Rewriting the nation
: a comparative study of Welsh and Scottish women's fiction from the wilderness years to post-devolution

  • Rosalyn Mary Marron

    Student thesis: Doctoral Thesis


    Since devolution there has been a wealth of stimulating and exciting literary works by Welsh and Scottish women writers, produced as the boundaries of nationality were being dismantled and ideas of nationhood transformed. This comparative study brings together, for the first time, Scottish and Welsh women writers’ literary responses to these historic political and cultural developments. Chapter one situates the thesis in a historical context and discusses some of the connections between Wales and Scotland in terms of their relationship with ‘Britain’ and England. Chapter two focuses on the theoretical context and argues that postcolonial and feminist theories are the most appropriate frameworks in which to understand both Welsh and Scottish women’s writing in English, and their preoccupations with gendered inequalities and language during the pre- and post-devolutionary period. The third chapter examines Welsh and Scottish women’s writing from the first failed referendum (1979) to the second successful one (1997) to provide a sense of progression towards devolution. Since the process of devolution began there has been an important repositioning of Scottish and Welsh people’s perception of their culture and their place within it; the subsequent chapters – four, five, six and seven – analyse a diverse body of work from the symbolic transference of powers in 1999 to 2008. The writers discussed range from established authors such as Stevie Davies to first-time novelists such as Leela Soma. Through close comparative readings focusing on a range of issues such as marginalised identities and the politics of home and belonging, these chapters uncover and assess Welsh and Scottish women writers’ shared literary assertions, strategies and concerns as well as local and national differences. The conclusions drawn from this thesis suggest that, as a consequence of a history of sustained internal and external marginalization, post-devolution Welsh and Scottish women’s writing share important similarities regarding the politics of representation. The authors discussed in this study are resisting writers who textually illustrate the necessity of constantly rewriting national narratives and in so doing enable their audience to read the two nations and their peoples in fresh, innovative and divergent ways.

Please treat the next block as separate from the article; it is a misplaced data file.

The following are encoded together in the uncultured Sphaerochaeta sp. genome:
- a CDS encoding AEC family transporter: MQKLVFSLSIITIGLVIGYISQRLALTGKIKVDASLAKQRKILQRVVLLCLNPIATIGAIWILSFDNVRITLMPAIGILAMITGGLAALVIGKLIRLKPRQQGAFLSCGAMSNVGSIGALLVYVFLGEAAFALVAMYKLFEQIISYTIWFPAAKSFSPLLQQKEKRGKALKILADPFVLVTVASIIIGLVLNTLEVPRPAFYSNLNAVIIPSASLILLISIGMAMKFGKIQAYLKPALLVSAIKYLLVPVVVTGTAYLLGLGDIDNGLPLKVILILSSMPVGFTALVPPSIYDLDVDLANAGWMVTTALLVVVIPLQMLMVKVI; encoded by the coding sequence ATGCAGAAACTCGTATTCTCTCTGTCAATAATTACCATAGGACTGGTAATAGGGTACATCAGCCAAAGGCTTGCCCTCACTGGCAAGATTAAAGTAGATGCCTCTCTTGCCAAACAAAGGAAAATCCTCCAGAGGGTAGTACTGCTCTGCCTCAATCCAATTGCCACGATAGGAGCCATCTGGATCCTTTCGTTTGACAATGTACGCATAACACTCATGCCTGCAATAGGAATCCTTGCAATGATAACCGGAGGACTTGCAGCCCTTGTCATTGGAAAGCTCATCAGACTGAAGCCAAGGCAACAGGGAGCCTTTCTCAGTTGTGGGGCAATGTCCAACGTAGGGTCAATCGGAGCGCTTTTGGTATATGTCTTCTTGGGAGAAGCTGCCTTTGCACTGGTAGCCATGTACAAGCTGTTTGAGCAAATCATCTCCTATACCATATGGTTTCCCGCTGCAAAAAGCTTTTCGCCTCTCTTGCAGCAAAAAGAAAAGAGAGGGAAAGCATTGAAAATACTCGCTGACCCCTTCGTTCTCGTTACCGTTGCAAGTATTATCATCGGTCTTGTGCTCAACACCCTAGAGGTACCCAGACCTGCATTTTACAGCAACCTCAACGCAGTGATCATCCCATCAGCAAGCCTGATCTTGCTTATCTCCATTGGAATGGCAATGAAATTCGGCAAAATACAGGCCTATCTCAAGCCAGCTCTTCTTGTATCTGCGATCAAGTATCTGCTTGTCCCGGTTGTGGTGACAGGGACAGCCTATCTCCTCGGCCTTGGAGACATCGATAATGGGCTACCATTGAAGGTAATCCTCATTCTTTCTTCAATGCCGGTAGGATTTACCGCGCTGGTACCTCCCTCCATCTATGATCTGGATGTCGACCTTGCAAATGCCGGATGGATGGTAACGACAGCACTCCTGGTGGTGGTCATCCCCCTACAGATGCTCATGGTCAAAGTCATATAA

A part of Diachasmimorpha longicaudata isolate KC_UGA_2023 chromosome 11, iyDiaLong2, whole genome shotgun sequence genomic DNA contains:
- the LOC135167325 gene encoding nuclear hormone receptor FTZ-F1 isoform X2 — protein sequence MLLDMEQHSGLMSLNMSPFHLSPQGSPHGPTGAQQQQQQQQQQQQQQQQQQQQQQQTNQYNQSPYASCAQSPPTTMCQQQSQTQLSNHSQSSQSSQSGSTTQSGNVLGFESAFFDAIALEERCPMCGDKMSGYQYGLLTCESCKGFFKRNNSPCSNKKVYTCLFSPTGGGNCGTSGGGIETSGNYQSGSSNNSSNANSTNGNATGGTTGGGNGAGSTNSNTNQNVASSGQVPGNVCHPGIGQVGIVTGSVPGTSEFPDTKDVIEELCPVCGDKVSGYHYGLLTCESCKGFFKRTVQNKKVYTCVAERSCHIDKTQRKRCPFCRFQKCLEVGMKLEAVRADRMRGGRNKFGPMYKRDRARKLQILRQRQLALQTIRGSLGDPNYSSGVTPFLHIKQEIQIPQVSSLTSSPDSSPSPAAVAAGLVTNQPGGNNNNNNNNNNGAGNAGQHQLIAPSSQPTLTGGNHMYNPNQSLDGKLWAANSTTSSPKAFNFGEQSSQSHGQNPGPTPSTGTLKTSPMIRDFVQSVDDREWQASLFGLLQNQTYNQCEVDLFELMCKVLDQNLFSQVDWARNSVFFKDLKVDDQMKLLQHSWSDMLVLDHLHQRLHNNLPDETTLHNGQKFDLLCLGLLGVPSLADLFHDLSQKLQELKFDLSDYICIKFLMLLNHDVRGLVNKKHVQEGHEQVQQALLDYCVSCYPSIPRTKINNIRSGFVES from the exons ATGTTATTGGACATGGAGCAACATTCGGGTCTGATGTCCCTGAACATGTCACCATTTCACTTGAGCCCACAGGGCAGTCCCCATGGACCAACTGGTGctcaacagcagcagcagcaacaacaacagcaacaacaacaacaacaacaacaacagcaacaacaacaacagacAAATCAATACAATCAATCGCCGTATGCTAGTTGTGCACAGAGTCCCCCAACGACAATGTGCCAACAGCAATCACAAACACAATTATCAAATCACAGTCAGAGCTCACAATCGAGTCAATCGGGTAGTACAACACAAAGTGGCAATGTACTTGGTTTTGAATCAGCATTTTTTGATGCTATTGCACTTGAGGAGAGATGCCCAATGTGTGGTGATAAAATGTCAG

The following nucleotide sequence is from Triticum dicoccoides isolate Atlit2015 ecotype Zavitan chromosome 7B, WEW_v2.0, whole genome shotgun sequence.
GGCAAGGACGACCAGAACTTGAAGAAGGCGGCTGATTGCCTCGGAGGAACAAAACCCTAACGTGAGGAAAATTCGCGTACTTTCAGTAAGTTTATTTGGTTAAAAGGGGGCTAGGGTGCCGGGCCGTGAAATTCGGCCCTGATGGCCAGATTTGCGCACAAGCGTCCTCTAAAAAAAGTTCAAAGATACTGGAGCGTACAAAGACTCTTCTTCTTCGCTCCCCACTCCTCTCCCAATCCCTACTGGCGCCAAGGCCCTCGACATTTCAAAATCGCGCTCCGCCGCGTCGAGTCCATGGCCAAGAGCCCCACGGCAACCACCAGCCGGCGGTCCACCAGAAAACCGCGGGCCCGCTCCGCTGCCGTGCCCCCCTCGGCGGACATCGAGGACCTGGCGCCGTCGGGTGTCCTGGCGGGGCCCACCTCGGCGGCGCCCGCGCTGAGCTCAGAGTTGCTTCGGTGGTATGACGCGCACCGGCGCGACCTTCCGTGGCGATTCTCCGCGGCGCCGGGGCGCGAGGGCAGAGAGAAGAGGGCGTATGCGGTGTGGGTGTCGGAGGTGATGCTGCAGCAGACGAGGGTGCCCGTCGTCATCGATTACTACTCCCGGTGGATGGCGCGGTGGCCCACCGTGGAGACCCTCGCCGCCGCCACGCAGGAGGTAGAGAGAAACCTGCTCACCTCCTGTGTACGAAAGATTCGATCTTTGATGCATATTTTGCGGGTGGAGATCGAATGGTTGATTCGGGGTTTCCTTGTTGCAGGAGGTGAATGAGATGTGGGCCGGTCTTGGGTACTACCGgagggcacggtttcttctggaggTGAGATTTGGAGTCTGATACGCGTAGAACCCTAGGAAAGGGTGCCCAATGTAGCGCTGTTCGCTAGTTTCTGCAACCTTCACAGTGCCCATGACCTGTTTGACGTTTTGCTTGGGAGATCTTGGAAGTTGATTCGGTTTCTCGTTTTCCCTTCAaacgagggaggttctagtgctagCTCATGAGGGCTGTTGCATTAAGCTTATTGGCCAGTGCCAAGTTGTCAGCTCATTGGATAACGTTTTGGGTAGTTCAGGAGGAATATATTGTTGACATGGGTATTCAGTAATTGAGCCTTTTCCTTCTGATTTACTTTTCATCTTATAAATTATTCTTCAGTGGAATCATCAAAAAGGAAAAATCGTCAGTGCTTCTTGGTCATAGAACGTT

Date of Award2012
    Original languageEnglish
    SupervisorDiana Wallace (Supervisor) & Jane Aaron (Supervisor)


    • English fiction
    • Women authors
    • Welsh authors
    • Scottish authors
    • History and criticism

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